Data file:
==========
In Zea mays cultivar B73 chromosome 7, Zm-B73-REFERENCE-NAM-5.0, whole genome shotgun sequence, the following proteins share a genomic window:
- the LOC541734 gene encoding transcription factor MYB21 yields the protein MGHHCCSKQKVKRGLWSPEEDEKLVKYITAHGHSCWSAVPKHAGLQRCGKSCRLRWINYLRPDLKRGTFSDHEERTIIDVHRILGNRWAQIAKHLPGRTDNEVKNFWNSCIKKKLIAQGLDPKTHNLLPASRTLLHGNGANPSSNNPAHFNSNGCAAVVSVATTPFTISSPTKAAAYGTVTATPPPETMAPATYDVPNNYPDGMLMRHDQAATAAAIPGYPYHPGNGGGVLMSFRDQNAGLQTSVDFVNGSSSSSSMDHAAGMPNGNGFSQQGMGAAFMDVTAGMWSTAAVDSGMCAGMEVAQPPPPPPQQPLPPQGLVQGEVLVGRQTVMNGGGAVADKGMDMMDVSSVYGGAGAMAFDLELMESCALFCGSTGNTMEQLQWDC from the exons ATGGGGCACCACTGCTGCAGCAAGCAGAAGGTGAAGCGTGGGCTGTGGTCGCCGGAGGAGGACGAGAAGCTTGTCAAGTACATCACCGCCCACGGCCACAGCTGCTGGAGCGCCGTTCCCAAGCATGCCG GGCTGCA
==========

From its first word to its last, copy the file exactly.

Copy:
In Zea mays cultivar B73 chromosome 7, Zm-B73-REFERENCE-NAM-5.0, whole genome shotgun sequence, the following proteins share a genomic window:
- the LOC541734 gene encoding transcription factor MYB21 yields the protein MGHHCCSKQKVKRGLWSPEEDEKLVKYITAHGHSCWSAVPKHAGLQRCGKSCRLRWINYLRPDLKRGTFSDHEERTIIDVHRILGNRWAQIAKHLPGRTDNEVKNFWNSCIKKKLIAQGLDPKTHNLLPASRTLLHGNGANPSSNNPAHFNSNGCAAVVSVATTPFTISSPTKAAAYGTVTATPPPETMAPATYDVPNNYPDGMLMRHDQAATAAAIPGYPYHPGNGGGVLMSFRDQNAGLQTSVDFVNGSSSSSSMDHAAGMPNGNGFSQQGMGAAFMDVTAGMWSTAAVDSGMCAGMEVAQPPPPPPQQPLPPQGLVQGEVLVGRQTVMNGGGAVADKGMDMMDVSSVYGGAGAMAFDLELMESCALFCGSTGNTMEQLQWDC from the exons ATGGGGCACCACTGCTGCAGCAAGCAGAAGGTGAAGCGTGGGCTGTGGTCGCCGGAGGAGGACGAGAAGCTTGTCAAGTACATCACCGCCCACGGCCACAGCTGCTGGAGCGCCGTTCCCAAGCATGCCG GGCTGCA